Treating A Torn Meniscus Without Surgery
Okay, let’s hear it. The bad news… You’ve got a The good news? Most meniscal tears can actually be treated without surgery!
The knee is a complicated structure with a lot of moving parts, and the meniscus is only one of them. Nevertheless, every joint is linked and connected and one cannot function properly if the others are problematic. It’s important that your physical therapist is well trained and attentive to your particular type of tear and overall condition in case it is a torn meniscus . Usually, even with a fairly significant torn meniscus, treatment should begin without resorting to any sort of operation. Here’s how:
- Physical therapy – PT is a safe, effective, and often very successful way to treat a lot of these tears if paired with proper bracing. A good therapist will understand the importance of checking the hips, ankle and lower back for deficiencies when treating the knee. To treat a meniscal tear, the knee’s flexibility and strength must also be addressed. The muscles that cross the knee (rectus femoris, hamstrings, gastrocnemius, popliteus) act as shock absorbers – and if properly strengthened and conditioned, they can protect a meniscal tear while it heals.
- Advanced physical therapy techniques – More advanced techniques such as dry needling and manual stimulation of the muscles may also be used to treat a torn meniscus. A manual physical therapist (a special and highly trained designation) will be able to manipulate the knee, hip and ankle joints, as well as the spine, as needed to improve the overall leg function. Along with a brace to protect the meniscus while it is healing, these types of therapy can be very effective, and more importantly, they do not involve the risks of surgery.
- Platelet rich plasma injections – Occasionally, injections into the knee for pain relief are required. However, it’s also possible to introduce growth and healing factors via injection – including a remedial substance called platelet rich plasma. At our practice, Dr. Warner often uses these advanced techniques to promote natural healing of the knee tissues (including meniscal tissue) so that her patients may avoid surgery for a torn meniscus.
Although it’s always important to avoid surgery if possible, surgery for a torn meniscus is very common in this country. And sometimes there is no other option. Today, this surgery is performed arthroscopically. So what does that mean?
- Arthroscopic surgery – Most torn meniscus are degenerative in nature, and they must be ‘cleaned up’ or debrided. What this means is a simple removal of the torn portion. To do this, a small (4-5,,) diameter camera and another small tool are inserted into the knee through a small incision. Dr. Warner is then able to see inside with the fiber optic camera while she treats the meniscal tear.
The imperative key to surgery is to keep as much healthy meniscus intact and inside the knee as possible. If too much meniscus is taken out, then the knee is no longer as cushioned. If the meniscus is so torn that a proportionally large portion must be removed, then the treatment after surgery becomes even more critical. Dr. Warner strives to maintain the integrity and anatomy of the knee to the fullest degree possible.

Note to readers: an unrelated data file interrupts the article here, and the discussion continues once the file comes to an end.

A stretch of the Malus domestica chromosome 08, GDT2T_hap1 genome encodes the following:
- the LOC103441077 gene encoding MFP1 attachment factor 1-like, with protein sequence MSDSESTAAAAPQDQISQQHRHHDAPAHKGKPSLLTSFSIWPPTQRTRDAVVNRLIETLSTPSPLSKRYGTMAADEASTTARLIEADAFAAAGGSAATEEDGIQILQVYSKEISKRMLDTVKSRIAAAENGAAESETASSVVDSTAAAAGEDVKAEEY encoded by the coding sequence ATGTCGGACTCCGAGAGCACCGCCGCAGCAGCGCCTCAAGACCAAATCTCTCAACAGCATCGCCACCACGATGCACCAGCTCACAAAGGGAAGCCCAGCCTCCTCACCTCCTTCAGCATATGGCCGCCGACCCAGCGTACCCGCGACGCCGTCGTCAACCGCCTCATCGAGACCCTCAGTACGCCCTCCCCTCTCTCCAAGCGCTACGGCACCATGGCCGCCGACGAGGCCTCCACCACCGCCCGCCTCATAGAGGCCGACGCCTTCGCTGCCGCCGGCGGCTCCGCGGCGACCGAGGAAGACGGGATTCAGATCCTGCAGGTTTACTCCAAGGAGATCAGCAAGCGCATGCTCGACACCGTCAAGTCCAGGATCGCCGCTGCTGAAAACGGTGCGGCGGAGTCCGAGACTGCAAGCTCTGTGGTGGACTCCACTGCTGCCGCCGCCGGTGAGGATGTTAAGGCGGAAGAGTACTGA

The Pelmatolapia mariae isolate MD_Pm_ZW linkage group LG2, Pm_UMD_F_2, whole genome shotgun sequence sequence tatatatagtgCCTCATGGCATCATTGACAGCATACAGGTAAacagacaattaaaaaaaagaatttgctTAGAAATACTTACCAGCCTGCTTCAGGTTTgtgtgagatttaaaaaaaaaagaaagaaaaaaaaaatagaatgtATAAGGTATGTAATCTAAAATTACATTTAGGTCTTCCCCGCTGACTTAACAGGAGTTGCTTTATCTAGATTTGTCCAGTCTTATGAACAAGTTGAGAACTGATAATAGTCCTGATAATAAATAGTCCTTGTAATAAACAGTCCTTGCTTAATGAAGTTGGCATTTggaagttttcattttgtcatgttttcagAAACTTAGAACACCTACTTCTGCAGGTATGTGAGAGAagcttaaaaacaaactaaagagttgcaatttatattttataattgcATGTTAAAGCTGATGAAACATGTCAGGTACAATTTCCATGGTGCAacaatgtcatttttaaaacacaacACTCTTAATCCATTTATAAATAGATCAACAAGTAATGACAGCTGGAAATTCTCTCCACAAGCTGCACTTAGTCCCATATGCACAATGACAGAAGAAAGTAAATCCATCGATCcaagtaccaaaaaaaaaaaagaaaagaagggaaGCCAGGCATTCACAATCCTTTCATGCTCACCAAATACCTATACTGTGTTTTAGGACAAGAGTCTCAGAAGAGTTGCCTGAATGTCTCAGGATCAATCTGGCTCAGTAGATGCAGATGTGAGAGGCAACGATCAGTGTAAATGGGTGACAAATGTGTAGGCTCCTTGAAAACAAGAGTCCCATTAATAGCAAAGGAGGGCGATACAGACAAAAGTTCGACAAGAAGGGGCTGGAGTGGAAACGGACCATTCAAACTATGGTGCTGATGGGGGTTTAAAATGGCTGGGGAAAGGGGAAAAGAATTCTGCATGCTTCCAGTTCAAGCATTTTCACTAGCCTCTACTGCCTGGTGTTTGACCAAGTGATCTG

Post-surgery physical therapy is very important, as are bracing and potential injections of healing substances. Consider these tips!
- If you are heavy, it is important to lose weight. Each extra pound above the waist is felt as 4-5 pounds by the knee.
- Get the proper brace. If the right brace is selected by your orthopedic surgeon, the meniscus and cartilage can remain protected, even during contact sports.
- Therapy is important to strengthen the muscles around the knee and to maintain the appropriate flexibility of the knee tissues. If your knee gets weak and stiff after a meniscal surgery, the surgery will not work to reduce pain.
- Usually therapy will start within a week or so after surgery and continue for about 4-6 weeks. One or two visits with the therapist per week is usually adequate.
- Medications should not only include pain medicines, but also supplements devised to promote healing of meniscal tissue along with cartilage.
Our goal is pain relief and better function for patients. Physical therapy, bracing and appropriate medications after a meniscal surgery is part of the program to achieve these objectives. But keep in mind, most torn meniscus injuries do not require surgery – it’s not always about jumping to the extremes. Make yourself aware of your options, so you can take better care of your own body and make educated decisions about the healing process!
Image courtesy of samarttiw / FreeDigitalPhotos.net
Dr. Meredith Warner is a board certified, Fellowship Trained Foot and Ankle, Orthopedic surgeon practicing in Baton Rouge, Louisiana. Dr. Warner is committed to offering her patients an accurate diagnosis along with a comprehensive treatment plan in order to get them back to a pain free life. Dr. Meredith Warner specializes in the treatment of orthopedic issues, providing operative and non-operative treatment plans of orthopedic problems, including musculoskeletal pain such as chronic back, neck and foot pain, reconstructive surgery of the foot and ankle, arthritis, diabetic, hammer toe, bunion, wound care, work injuries, fitness and nutrition and osteoporosis issues.